Monash University

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High Internal Phase Emulsions: Interfacial, Rheological and Transport Studies

posted on 2017-12-19, 00:24 authored by SUMIT TRIPATHI
In this work, we report parametric experimental and modeling studies to explore the interfacial, rheological and pipeline transport properties of high internal phase emulsions (HIPEs). We use a model composition of HIPE formulation to imitate the interfacial and rheological properties of emulsion explosives. These HIPEs are typically stabilized by poly(isobutylene) succinic anhydride (PiBSA)-based emulsifiers, and have complex interfacial and rheological properties. We measure the dynamic interfacial tension for different concentrations of PiBSA based emulsifiers using pendant drop tensiometry. The adsorption behavior of four types of emulsifiers are explored at oil--water and toluene--water interfaces. It was noticed that the adsorption kinetics of these emulsifiers follow a non-standard adsorption process. Modeling studies of typical two rate adsorption processes are also discussed to explain this data. Further, the rheological properties of high internal phase emulsions (HIPEs), comprising polydisperse aqueous droplets in oil, have been characterized as a function of emulsification time, salt concentration, phase mass fractions, and aging. The droplet size distribution and structural details of the emulsion samples were obtained using cryogenic-scanning electron microscopy (cryo-SEM) and optical microscopy. The amplitude sweep tests performed on HIPE samples with a high mass fraction of dispersed phase (93.5 wt%) show that the strain behavior, especially the yield strain and crossover strain, are almost independent of the droplet size and polydispersity. However, emulsions with smaller droplets have higher yield stress and storage moduli values; explanations for these observations, based on the physical properties of the systems are suggested. Furthermore, it is observed that, for constant mass fractions of oil and aqueous phases, the strain behavior is also independent of the salt concentration in the dispersed phase. Our findings indicate that, independent of the salt concentration, the energy requirement for the emulsion to start flowing is greater when smaller droplets are present. Aging studies, performed over a period of 6 months, show no significant change in the rheological properties of the HIPEs. Experimental rheology data is compared to the Princen and Kiss model, and with a modified Mougel model, giving insight into the critical effects of non-ideality induced by polydispersity in thickened emulsions. Further, we report experimental studies of pipeline transportation of highly viscous fluids as a water-lubricated core-annular flow (CAF). The pressure drop and flow properties in horizontal CAF are reported for two such fluids: i) furnace oil, and ii) a high internal phase emulsion (HIPE). In furnace oil--water CAF, the height profiles (with respect to the centerline of the pipe) of the upper and lower interfaces of the core are obtained using a high-speed camera and image analysis. Time series of the interface height are used to calculate the average holdup of the oil phase and speed of the interface, as well as the power spectra of the interface profile. We find that the ratio of the effective velocity of the annular fluid to the core velocity, alpha=Ua/Uc, shows a large scatter. Using the average value of this ratio (0.74) yields a good estimate of the measured holdup for the whole range of flow rate ratios, mainly due to the low sensitivity of the holdup ratio to the velocity ratio. Dimensional analysis implies that, if the thickness of the annular fluid is much smaller than the pipe radius, then, for the given range of parameters in our experiments, the nondimensional interface shape, as well as the nondimensional wall shear stress, can depend only on the shear Reynolds number and the velocity ratio. The spectral analysis of the interfacial waves indicates that, at low values of shear Reynolds number, the energy in the spectrum peaks at lower wavenumber (near k*~0), while at high Re, it peaks at around k*~0.6. A bimodal behavior is seen at the intermediate values of Re. Furthermore, our experimental data show that the effective wall shear stress is, to a large extent, proportional to the square of the core velocity. Using the implied scalings for holdup ratio and wall shear stress, we can derive an expression for the pressure drop across the pipe in terms of the flow rates, which agrees well with our experimental measurements. Similar studies on HIPE--water CAF indicate that alpha has a larger scatter than oil--water CAF, and thus the holdup model (with average alpha) underpredicts the holdup at lower Qa/Qc, and overpredicts at higher Qa/Qc. In CAF, the surface deformation of the HIPE was found to depend on its rheological properties. The HIPE with higher yield stress and storage modulus values had negligible surface evolution, and a relatively smooth (HIPE--water) interface, compared to the interface of oil--water CAF. It was also observed that the coefficient of friction in oil--water CAF was higher than that with HIPE--water CAF. The major effect of rheology of the HIPE, with continuous phase mass fraction of 15 wt%, appears to be a thinning of the core, which in turn leads to slightly higher core velocity, compared to HIPE with continuous phase mass fraction of 6.5 wt%.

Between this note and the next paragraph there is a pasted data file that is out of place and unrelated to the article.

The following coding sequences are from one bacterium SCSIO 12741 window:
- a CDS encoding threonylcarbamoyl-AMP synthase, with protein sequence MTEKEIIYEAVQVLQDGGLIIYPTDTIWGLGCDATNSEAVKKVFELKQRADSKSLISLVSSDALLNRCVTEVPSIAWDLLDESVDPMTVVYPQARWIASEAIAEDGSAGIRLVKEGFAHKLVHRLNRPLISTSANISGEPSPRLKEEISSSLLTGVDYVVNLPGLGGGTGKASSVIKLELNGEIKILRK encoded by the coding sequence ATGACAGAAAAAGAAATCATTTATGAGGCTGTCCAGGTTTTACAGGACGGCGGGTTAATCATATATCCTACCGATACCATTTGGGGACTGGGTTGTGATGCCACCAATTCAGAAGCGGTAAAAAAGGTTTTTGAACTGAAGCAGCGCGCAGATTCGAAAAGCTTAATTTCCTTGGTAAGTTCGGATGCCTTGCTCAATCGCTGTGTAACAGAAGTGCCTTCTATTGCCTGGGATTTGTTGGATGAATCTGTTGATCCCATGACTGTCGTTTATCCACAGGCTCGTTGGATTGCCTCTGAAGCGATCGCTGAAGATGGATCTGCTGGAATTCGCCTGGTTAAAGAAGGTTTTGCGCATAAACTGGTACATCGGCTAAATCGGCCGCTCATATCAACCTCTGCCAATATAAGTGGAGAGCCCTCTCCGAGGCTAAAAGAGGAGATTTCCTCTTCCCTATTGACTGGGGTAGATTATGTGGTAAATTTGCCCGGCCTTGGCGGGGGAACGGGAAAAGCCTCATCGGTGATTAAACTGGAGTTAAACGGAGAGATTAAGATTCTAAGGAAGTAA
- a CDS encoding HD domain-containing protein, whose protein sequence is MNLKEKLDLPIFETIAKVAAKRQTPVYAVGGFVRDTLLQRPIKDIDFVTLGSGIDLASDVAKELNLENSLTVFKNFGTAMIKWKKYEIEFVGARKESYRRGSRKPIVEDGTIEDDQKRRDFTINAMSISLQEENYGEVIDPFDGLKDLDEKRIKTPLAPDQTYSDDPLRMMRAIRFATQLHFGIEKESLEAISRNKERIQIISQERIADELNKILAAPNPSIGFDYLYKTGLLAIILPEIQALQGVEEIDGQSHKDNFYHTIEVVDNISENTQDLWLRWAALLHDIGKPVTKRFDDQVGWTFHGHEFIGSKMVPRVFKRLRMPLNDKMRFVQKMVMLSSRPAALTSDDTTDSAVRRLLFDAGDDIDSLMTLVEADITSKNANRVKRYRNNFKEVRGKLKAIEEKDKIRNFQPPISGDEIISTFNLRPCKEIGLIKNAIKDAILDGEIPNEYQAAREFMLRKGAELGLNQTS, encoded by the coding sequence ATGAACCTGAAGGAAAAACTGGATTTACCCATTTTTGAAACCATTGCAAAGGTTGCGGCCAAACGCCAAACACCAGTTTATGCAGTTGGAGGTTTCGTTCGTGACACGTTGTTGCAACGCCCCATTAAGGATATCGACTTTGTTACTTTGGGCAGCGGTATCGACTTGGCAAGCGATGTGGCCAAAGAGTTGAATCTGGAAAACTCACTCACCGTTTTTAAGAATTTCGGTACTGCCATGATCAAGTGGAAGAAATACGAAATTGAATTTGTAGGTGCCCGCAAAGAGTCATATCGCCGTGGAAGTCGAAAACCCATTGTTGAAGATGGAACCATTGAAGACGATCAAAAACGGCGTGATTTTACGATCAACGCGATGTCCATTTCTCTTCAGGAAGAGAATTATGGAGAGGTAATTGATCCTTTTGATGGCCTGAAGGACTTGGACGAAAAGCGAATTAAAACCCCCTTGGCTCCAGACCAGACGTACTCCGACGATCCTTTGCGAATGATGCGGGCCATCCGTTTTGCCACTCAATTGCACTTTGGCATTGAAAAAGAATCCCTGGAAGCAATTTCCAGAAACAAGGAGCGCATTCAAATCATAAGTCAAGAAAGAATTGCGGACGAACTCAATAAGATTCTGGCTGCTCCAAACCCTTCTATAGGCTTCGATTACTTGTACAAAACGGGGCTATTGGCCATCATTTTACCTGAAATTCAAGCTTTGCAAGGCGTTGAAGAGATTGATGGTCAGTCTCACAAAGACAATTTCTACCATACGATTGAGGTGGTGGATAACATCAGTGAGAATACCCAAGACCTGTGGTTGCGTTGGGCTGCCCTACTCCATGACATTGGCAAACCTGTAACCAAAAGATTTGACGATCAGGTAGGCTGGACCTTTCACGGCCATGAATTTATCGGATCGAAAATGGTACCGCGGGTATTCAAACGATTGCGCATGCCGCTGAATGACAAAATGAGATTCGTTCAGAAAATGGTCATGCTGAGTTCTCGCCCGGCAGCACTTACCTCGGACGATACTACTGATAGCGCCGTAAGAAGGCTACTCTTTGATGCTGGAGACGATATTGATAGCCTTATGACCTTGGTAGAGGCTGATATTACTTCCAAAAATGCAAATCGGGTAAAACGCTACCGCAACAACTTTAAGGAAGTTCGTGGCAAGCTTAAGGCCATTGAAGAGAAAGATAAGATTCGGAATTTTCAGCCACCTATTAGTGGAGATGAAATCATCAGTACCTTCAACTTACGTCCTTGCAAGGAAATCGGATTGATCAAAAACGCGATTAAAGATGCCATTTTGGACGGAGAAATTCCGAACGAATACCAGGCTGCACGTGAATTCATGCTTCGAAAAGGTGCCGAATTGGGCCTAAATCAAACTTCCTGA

Campus location


Principal supervisor

Dr. Rico Tabor

Additional supervisor 1

Dr. Amitabh Bhattacharya (IITB)

Additional supervisor 2

Dr. Ramesh Singh (IITB)

Year of Award


Department, School or Centre


Additional Institution or Organisation

Indian Institute of Technology, Bombay, India


Doctor of Philosophy

Degree Type



Faculty of Science

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